Friday, September 24, 2010

Stack it High at Bali Hai

We came across Bali Hai after a work project had one of us exploring Ninth Street. This Mongolian grill, in the shopping center just past Elmo’s on the west side of the street, has a concept we’d heard of before—fill a bowl with the ingredients of your choice and have it stir-fried while you wait. The challenge, we found, is in maximizing the food for your dollar—if you can get it in the bowl, they’ll cook it—and using your creativity to build your own meal.
The restaurant is pretty casual and had a decent lunch crowd when we arrived around 12:15—probably in part to the reasonable prices ($5.95 for one lunch bowl). The menu is pretty simple and stays the same for lunch and dinner, although appetizer and dessert options are added in the evening (which we were sad to miss out on—the banana spring rolls intrigued our taste buds). Based on your appetite, you decide how many bowls you want to fill (up to 3)—this includes a nice variety of vegetables (carrots, eggplant, zucchini, onions, pineapple…) as well as beef, pork, and turkey. For more you can add-on additional meat and seafood options (one of us added shrimp and scallops for an extra $5, but decided the quality was probably not worth the price).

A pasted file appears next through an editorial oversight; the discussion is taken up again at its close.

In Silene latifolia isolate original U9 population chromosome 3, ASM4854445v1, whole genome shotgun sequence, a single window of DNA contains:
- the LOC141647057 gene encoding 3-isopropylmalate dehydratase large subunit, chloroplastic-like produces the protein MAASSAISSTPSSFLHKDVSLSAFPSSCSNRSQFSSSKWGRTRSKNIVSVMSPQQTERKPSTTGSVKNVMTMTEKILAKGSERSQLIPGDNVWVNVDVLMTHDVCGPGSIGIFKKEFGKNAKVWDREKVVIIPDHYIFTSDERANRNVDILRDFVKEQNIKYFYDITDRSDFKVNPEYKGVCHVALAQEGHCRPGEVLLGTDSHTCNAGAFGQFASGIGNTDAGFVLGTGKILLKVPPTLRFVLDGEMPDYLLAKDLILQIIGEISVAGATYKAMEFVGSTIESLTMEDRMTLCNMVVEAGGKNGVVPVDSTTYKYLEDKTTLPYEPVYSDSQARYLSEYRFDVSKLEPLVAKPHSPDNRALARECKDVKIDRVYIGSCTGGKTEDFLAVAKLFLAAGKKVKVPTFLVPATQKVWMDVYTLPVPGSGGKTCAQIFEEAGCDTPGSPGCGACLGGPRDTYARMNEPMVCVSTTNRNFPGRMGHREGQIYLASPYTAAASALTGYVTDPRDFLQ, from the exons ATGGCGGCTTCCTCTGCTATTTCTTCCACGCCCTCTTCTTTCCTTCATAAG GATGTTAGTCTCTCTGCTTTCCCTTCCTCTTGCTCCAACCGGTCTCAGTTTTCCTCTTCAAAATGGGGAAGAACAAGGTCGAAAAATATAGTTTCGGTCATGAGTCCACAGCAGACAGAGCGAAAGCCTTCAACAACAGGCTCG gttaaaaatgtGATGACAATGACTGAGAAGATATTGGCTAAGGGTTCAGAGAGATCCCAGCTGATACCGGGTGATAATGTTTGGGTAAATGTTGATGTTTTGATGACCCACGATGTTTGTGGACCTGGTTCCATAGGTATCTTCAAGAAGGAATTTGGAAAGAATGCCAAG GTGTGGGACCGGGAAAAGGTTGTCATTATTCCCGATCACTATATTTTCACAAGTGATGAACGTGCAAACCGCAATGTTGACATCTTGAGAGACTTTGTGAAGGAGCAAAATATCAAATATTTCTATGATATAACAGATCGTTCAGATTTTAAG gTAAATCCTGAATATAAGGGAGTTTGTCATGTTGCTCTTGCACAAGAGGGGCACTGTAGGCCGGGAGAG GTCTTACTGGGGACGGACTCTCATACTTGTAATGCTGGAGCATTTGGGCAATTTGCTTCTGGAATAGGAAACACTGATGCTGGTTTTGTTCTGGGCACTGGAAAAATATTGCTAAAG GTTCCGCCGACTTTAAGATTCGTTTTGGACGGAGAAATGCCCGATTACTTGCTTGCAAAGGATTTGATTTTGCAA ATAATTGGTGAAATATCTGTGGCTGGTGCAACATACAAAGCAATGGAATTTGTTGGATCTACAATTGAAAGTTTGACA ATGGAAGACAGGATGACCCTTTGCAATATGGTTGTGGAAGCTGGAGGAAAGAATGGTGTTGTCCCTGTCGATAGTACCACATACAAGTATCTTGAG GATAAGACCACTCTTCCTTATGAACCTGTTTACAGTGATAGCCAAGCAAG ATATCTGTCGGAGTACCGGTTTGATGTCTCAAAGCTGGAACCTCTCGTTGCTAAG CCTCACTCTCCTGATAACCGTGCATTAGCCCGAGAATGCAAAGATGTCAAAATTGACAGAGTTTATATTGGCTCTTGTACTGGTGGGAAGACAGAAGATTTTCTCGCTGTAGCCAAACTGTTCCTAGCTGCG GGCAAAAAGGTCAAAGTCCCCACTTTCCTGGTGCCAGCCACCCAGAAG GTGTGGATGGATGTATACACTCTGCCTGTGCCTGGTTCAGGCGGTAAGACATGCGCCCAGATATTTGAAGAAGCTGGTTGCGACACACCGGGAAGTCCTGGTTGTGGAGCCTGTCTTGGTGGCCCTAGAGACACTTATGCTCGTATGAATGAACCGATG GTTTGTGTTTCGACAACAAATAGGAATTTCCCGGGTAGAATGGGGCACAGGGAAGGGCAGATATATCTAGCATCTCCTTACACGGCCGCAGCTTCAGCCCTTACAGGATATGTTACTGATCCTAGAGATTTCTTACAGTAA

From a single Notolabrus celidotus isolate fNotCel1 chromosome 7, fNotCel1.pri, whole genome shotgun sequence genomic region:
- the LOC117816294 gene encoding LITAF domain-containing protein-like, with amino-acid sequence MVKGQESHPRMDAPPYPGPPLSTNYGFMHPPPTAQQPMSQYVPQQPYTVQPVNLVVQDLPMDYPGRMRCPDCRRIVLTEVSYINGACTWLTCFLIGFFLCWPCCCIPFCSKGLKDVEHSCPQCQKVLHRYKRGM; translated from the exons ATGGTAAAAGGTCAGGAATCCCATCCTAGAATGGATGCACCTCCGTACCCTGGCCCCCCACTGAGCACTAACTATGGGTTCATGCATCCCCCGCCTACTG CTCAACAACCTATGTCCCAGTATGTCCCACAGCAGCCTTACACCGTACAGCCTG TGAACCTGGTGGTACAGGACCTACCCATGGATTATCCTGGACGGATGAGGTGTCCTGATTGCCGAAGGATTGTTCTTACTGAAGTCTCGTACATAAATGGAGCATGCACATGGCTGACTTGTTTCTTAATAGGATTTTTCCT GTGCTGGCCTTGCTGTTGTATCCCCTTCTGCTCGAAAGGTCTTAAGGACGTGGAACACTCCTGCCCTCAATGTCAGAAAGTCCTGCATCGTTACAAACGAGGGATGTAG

Then you add the flavor to your meal by selecting one of their six sauces—House, Sweet & Sour, Spicy, Combination or Curry (unfortunately you can only choose one per meal). If you go with the spicy sauce you get to choose your heat level from a scale of 1 to 10—since we had to return to work we decided to keep it conservative and stayed at 5-6, but we both felt like we could have handled a couple degrees hotter and are very curious about Level 10.
Being true Girls with Guts, we ordered two bowls each. One of us elected for the spicy (spice level 6) and curry sauce mix and the other for the combination sauce (spice level 5). We headed over to the food bar and began to fill our bowls. We weren’t sure how all the ingredients would mesh together, but found that once everything was cooked in sauce, all the favors blended. Some of the food appeared to be freeze dried and not fresh, but the end result was not disappointing; however, it didn’t blow us away either. It is also important to note that Bali Hai does not provide to-go boxes making it even more important to take your appetite into consideration before piling on the food.

The most enjoyable part of the meal was watching how creative everyone got with filling their bowls to maximum capacity—there appear to be some seasoned pros. There are no clear rules about how much food you can take per bowl, but basically as long as it stays stacked you can keep building (kinda like Jenga). We saw one guy using a pyramid strategy; others just have efficient packing methods. Now that we know this we would probably stick to one bowl on another visit—many people got more food in one bowl than we got in two.